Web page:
Comparing Models of Health Care
June is here. School is out. The weather is fine, and the Supreme Court is expected to decide on universal health care's future in the United States. After months of speculation on which Justice will lean in which direction, we must focus on what happens next. If the Supreme Court declares parts of the Patient Protection Affordable Care Act (PPACA) unconstitutional, what will be the effect on health care policy in Minnesota?
Already, Minnesota’s health care policy has generally proven to be fairly effective. In 2011, Minnesota ranked 6th overall in state health rankings, and Minnesota is the only state to mandate not-for-profit health insurance. In spite of this high ranking, in 2011 9.1% of Minnesotans were uninsured (almost 490,000 people) and the number of uninsured is growing. But even if the Supreme Court strikes down all or part of the PPACA, Minnesota’s legislators can continue to work on improving our state's health care coverage.
Since 2005, the University of Minnesota's Center for German and European Studies has assembled health care policy experts from Minnesota and Germany in a series of bi-annual conferences to discuss how we can learn from one another and improve overall healthcare in our respective borders. Many health care models used in other parts of the world, including Germany, are interesting and useful for creating progressive health policy in Minnesota. The state has been sending delegations to study Germany's system for the past few years.
Germany established the first national health care system in the world in 1883 under the first German chancellor, Otto von Bismarck. Elements of this Bismarck model can be found in industrialized countries all over the world, including: Japan, France, Switzerland, and even the United States.
The German system comprises both public and private insurance choices, and the entire population is covered by one of these two options. The public insurance is regulated by the German government to create competition between the insurers, similar to market conditions. Every individual covered by public insurance (about 90% of the population) must join a krankenkasse (sick fund), which compete for members and are granted a fixed amount of money from the government based on the number of members they serve. Employers and employees pay roughly 7% and 8% of their gross wages into a fund that finances the krankenkasse.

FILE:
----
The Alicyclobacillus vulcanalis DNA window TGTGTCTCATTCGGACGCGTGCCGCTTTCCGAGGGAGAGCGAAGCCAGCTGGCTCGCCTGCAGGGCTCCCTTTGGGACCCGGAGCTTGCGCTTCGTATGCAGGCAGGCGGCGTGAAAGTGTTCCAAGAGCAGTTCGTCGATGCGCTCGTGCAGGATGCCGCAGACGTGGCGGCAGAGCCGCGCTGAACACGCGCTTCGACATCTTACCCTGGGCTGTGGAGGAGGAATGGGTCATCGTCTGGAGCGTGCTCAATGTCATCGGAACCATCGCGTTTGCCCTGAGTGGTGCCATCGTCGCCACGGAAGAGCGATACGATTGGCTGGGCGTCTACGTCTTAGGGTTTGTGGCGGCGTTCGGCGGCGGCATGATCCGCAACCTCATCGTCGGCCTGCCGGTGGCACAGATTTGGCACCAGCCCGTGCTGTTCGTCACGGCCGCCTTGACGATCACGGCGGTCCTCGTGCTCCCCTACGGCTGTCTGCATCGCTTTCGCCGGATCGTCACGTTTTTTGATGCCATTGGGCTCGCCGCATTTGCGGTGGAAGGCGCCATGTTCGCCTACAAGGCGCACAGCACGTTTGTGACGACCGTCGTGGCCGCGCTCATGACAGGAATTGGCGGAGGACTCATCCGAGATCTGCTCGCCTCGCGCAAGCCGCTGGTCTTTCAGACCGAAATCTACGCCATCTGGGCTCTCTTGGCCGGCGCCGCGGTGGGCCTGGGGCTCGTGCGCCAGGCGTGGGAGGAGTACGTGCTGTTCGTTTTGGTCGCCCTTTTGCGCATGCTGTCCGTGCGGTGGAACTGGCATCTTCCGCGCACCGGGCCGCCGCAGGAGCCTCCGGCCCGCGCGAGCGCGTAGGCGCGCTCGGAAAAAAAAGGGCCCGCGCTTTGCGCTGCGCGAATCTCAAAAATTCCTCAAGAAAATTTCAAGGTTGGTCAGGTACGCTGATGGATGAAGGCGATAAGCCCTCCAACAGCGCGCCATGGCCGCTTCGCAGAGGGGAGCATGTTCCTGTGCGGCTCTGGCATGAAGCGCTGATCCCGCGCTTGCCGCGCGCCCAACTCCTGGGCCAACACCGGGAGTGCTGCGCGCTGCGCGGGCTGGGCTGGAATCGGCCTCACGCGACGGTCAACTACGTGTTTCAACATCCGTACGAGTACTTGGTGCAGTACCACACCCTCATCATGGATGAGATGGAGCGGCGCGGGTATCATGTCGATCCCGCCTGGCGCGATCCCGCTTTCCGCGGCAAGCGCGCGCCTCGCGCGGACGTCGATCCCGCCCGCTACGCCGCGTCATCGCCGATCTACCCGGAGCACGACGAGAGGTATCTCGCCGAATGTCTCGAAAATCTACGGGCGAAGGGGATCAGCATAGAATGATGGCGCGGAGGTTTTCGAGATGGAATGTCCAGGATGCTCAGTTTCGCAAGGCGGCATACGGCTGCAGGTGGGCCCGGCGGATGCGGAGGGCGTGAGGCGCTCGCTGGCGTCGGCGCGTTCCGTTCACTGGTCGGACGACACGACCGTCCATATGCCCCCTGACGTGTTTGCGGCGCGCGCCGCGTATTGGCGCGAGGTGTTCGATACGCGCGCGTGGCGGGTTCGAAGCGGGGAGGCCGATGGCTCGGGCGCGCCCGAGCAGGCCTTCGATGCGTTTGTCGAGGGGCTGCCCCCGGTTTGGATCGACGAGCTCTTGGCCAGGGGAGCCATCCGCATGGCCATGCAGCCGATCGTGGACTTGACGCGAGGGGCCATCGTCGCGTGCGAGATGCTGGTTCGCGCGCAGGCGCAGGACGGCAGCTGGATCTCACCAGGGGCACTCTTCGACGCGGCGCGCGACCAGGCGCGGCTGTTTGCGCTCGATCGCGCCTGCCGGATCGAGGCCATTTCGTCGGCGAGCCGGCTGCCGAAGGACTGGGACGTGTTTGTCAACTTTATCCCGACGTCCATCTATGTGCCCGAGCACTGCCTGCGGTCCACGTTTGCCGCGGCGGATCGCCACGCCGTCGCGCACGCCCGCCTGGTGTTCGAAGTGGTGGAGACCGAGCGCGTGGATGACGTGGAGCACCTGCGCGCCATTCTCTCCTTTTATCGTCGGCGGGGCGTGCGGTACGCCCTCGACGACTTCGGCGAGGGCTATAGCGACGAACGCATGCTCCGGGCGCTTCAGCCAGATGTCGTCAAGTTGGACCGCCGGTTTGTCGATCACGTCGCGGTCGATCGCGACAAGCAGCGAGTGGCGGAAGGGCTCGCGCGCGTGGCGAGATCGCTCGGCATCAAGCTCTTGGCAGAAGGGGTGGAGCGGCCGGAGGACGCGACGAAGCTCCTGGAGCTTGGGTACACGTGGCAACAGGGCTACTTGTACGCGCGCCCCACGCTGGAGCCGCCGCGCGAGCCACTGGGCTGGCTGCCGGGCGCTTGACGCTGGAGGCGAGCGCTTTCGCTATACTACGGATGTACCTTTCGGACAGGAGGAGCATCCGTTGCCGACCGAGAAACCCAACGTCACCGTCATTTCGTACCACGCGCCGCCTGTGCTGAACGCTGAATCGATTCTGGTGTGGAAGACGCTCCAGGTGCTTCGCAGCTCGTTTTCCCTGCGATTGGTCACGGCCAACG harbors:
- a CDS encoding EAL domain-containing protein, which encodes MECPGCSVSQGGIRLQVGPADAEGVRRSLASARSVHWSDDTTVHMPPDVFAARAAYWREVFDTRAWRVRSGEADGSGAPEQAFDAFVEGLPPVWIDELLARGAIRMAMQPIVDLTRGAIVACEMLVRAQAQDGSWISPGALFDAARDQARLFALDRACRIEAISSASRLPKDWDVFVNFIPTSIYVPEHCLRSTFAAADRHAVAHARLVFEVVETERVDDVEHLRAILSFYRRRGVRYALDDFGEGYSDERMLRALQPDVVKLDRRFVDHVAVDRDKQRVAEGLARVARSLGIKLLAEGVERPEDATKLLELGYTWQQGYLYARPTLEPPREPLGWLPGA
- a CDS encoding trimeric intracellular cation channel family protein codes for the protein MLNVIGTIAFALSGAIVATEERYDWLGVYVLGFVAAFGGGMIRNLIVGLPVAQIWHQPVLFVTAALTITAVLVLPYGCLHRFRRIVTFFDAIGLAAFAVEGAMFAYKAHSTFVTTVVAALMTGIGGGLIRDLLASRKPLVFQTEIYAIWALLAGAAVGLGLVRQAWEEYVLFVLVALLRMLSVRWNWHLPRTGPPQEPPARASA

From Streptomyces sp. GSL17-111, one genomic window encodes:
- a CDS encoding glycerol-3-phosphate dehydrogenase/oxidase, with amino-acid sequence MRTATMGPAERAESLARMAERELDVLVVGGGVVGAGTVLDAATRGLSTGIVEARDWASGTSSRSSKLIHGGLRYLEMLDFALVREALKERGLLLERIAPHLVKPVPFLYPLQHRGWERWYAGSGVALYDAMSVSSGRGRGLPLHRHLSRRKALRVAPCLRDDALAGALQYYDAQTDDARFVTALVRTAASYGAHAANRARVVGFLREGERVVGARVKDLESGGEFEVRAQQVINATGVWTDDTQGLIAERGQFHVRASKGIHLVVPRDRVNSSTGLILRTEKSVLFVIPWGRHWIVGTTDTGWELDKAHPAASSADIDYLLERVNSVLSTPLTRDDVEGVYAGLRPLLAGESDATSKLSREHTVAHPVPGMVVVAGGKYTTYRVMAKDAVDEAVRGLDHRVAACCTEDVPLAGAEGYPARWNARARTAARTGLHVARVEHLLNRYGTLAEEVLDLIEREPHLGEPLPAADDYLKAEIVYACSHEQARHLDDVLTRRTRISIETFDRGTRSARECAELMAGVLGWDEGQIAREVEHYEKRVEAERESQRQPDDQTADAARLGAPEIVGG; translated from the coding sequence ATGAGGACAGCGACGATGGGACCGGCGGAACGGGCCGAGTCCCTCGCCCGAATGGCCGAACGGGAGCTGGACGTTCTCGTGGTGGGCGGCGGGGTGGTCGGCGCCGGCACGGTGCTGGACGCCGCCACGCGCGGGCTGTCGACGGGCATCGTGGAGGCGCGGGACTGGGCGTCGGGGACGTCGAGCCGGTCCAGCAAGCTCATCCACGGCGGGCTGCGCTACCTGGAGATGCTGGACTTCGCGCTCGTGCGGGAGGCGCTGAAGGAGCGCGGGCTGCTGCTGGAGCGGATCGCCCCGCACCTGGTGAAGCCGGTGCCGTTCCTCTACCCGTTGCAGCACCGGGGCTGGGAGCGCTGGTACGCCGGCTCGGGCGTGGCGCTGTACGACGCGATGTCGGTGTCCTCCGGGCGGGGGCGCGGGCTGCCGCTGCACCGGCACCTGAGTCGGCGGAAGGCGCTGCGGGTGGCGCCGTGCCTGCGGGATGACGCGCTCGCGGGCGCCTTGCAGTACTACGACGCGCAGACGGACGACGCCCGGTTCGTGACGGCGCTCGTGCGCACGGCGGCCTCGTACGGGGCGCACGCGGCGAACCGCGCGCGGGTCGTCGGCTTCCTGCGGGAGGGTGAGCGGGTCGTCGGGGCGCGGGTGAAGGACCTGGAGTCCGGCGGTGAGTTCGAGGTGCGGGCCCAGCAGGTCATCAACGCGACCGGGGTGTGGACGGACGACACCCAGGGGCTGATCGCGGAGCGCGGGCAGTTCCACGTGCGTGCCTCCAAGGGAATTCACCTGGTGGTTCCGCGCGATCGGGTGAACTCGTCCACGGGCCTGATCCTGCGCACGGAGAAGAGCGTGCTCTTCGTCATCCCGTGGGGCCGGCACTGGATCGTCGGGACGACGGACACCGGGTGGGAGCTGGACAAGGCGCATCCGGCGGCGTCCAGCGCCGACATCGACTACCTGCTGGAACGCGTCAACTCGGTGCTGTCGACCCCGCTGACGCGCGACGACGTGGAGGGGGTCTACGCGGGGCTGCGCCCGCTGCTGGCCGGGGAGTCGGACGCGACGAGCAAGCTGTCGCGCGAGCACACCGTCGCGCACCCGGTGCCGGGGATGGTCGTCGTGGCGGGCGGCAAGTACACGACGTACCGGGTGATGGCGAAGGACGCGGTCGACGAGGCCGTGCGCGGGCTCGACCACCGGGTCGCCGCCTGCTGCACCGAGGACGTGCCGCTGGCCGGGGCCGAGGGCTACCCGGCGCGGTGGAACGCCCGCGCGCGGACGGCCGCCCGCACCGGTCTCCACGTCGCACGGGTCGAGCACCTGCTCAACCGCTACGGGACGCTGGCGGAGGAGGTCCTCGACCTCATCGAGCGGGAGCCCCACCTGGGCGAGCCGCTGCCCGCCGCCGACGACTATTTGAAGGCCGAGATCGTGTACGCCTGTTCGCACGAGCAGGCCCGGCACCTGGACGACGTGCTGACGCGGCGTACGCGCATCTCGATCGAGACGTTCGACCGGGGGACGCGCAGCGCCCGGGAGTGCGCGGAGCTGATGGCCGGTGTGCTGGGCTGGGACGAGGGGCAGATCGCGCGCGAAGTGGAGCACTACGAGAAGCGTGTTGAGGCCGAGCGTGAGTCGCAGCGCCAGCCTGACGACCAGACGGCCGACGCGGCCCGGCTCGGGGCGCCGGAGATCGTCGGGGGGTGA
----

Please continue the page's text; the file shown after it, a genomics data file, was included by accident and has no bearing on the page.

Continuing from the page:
Individuals can choose from over 200 different krankenkassen, and the government intervenes only to help regulate the krankenkassen and create greater competition among them and private insurers.
Private insurance covers the remaining 10% of the population who are typically wealthy, self-employed, or civil servants. While Germany has a much larger population than Minnesota, age demographics are similar. Germany’s policies have successfully supported an increasingly aging population while still providing affordable universal health care. This is a model that Minnesota should closely examine.
The Bismarck model is not the only option for a universal health care system. The second most popular model is exemplified by Britain’s National Health Service (NHS), a national tax-based plan that offers health coverage to all as a public good rather than as an individual right (as it is in Germany). Under the NHS, health professionals are all civil servants. General practitioners who attend to more demanding patients are paid more by the government and there is a great focus on preventative and primary care, especially in impoverished areas.
Although the cost of the NHS has been increasing, many maintain that the system is “well designed but under provisioned.” From the British perspective, the American system is “richly funded, but maximizes waste, inefficiency, and inequity.”
American society leans toward perpetuating the rights of the individual rather than embracing the common good. This ideal combines with our political system to create great obstacles to achieving national universal health care. However, we can ensure that healthcare is available to everyone in the Minnesota. By adopting some regulatory measures from Germany to control insurance costs and create more competition between private and public insurance plans, we can lower healthcare costs and make it more affordable for everyone.
The state should expand eligibility for programs like Medicaid and Minnesota Care. A state health economics report claims that each year there is over $250 million worth of uncompensated care (mostly from uninsured patients) at hospitals around the state and the government needs to subsidize hospitals more to make up for the costs of uninsured patient visits.
Extending funding of MinnesotaCare by $663 million, this report states that every individual in Minnesota can be covered by quality health insurance. We can increase focus on primary and preventative care, and work to reduce unnecessary tests and drugs.
Universal health care models in other countries show the cost benefits as well. In 2010, the average insured American spent 14.3% of his total income on health care (this includes co-pays, out-of-pocket spending, deductibles and tax subsidies for employer-based health insurance.) On average, countries using the UK’s model of nationalized health care spend 8.1% of their income on health care, and those using the German model spend 9.6% of their income on these costs.
Reports from the Minnesota Department of Health say universal health care in Minnesota will most likely not be cost-effective without an individual mandate. Even if the Supreme Court declares an individual mandate unconstitutional, Minnesota can still follow Massachusetts’s example and issue an individual mandate of our own. By learning from models like the UK and Germany, Minnesota can continue to lead the nation in innovative health care policy, and hopefully, we can make quality affordable healthcare available to everyone.